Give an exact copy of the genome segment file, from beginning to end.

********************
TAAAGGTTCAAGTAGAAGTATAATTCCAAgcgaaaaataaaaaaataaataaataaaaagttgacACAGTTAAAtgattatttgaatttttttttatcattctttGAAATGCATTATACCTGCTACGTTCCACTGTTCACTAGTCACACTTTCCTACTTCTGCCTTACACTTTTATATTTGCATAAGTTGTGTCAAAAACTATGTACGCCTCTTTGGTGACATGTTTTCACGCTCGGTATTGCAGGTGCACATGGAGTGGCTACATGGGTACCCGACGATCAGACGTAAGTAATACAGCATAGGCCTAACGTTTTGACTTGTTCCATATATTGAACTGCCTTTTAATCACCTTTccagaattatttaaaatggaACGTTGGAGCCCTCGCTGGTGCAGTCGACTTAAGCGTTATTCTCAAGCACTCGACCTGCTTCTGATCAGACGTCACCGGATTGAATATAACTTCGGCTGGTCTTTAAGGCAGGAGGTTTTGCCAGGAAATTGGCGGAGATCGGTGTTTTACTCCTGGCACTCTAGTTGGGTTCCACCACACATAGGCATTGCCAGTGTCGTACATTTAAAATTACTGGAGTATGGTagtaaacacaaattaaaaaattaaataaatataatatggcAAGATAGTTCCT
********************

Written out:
TAAAGGTTCAAGTAGAAGTATAATTCCAAgcgaaaaataaaaaaataaataaataaaaagttgacACAGTTAAAtgattatttgaatttttttttatcattctttGAAATGCATTATACCTGCTACGTTCCACTGTTCACTAGTCACACTTTCCTACTTCTGCCTTACACTTTTATATTTGCATAAGTTGTGTCAAAAACTATGTACGCCTCTTTGGTGACATGTTTTCACGCTCGGTATTGCAGGTGCACATGGAGTGGCTACATGGGTACCCGACGATCAGACGTAAGTAATACAGCATAGGCCTAACGTTTTGACTTGTTCCATATATTGAACTGCCTTTTAATCACCTTTccagaattatttaaaatggaACGTTGGAGCCCTCGCTGGTGCAGTCGACTTAAGCGTTATTCTCAAGCACTCGACCTGCTTCTGATCAGACGTCACCGGATTGAATATAACTTCGGCTGGTCTTTAAGGCAGGAGGTTTTGCCAGGAAATTGGCGGAGATCGGTGTTTTACTCCTGGCACTCTAGTTGGGTTCCACCACACATAGGCATTGCCAGTGTCGTACATTTAAAATTACTGGAGTATGGTagtaaacacaaattaaaaaattaaataaatataatatggcAAGATAGTTCCT